In Harden’s SPICES model (1), the S stands for the continuum between a student-centered learning approach versus a teacher-centered one. In a student-centered approach to an institution’s curriculum, the student has to take significantly more responsibility for his or her own learning. In contrast, in a teacher-centered approach, stress and importance are placed upon the instructor and what he or she teaches (i.e., content). To define the differences, Harden uses a restaurant analogy: think of the teacher-centered approach as one similar to a Prix Fixe menu, where you will be eating what the restaurant has prepared for all its guests that day, and the student-centered approach as similar to an ala carte menu where you can pick the foods you wish to eat. That is, in a teacher-centered approach, the teacher is key and we emphasize activities such as formal lecture and laboratory. Students have little say in what they learn, the order in which they learn it and the methods used to teach them. This is essentially a passive form of learning.
This is a typical teacher-centered example: I, a teacher, teach a class that meets 3 times per week for one-hour lectures. My syllabus gives only the briefest description of the weekly topics, so students really have to show up in class to receive the content. They will have a midterm examination at week 7 and a final examination at week 15. They take each test and around 10% fail both exams, but they are never provided feedback about what they missed, nor do I or anyone talk to them about their learning styles. Some of them do pass a make-up examination, but some fail and must repeat the course.
In a student-centered approach, the student is seen as key. With instructor guidance, they may select their own learning objectives, determine which resources they need to meet those objectives, determine the sequence in which they will learn and assess their own progress. An example of this would be a course where students are provided a set of objectives which outline the minimum requirements for the course. Some printed matter is made available, as are some slides, and students can use these at times convenient for them. They can also use any textbook they wish, and can contact an instructor as needed. You would see such scenarios in most problem-based learning programs and classes.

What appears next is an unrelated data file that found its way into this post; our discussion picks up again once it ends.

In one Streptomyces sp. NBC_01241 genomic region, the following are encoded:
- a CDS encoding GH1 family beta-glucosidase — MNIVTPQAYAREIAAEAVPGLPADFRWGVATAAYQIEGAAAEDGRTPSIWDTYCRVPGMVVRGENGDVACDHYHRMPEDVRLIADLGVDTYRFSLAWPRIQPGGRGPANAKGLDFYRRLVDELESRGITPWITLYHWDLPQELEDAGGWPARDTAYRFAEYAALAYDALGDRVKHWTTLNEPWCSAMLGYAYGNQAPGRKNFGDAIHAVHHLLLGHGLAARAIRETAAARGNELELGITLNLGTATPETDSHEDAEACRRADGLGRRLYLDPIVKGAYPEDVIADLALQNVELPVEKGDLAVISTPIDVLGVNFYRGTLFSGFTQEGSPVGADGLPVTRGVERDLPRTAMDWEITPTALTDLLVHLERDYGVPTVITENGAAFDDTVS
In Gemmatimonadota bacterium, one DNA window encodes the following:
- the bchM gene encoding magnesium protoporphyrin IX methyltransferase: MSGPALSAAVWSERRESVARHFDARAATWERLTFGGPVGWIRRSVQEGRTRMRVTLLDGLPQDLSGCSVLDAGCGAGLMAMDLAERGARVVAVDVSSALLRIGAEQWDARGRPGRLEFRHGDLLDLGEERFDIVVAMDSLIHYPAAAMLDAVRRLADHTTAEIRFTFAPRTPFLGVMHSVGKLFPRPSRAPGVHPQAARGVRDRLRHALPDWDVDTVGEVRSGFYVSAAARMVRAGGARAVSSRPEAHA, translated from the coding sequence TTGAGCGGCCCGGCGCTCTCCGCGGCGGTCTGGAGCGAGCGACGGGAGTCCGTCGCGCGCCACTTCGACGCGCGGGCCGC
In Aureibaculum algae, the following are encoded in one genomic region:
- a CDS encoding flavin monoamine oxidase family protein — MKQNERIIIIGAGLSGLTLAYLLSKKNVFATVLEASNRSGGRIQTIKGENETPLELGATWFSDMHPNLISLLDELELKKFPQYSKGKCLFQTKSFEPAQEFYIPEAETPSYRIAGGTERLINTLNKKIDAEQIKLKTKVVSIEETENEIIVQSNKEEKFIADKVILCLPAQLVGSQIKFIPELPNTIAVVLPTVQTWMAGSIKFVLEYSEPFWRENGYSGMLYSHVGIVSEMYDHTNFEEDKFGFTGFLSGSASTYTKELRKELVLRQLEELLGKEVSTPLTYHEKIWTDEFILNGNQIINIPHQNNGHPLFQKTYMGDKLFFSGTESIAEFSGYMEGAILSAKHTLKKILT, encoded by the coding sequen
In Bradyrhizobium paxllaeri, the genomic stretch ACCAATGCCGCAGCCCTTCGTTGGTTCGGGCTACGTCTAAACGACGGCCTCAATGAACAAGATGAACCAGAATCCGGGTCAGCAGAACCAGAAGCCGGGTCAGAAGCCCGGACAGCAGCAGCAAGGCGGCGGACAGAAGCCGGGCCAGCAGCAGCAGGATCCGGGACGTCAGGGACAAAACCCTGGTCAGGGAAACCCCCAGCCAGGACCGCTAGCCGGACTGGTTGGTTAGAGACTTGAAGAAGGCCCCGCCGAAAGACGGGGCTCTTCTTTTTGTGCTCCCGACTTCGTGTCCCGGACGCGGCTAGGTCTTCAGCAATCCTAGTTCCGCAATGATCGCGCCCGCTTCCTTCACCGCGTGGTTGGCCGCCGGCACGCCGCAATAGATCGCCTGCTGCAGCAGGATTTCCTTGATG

Both of these approaches have advantages. The student-centered approach places emphasis on the student (because what the student learns is more important than what the teacher teaches), may increase motivation, and is good preparation for lifelong continuing education. The teacher-centered approach best uses the experience and expertise of teachers, places fewer demands on a teacher (because it narrows the range of learning resources used), and also relies on the past experience of students, which is largely within the teacher-centered approach.
Also, it is important to note that Harden does not state that one way is better than another in all cases. All teaching will fall on a continuum where student-centered anchors one side and teacher-centered anchors the other. What is certainly the case is that most of us are far more experienced and familiar with the teacher-centered approach, and we would benefit by incorporating more of the alternative.
1. Harden RM, Sowden S, Dunn WR. ASME Medical Education Booklet No. 18. The SPICES Model. Med Educ 1984;18:284-297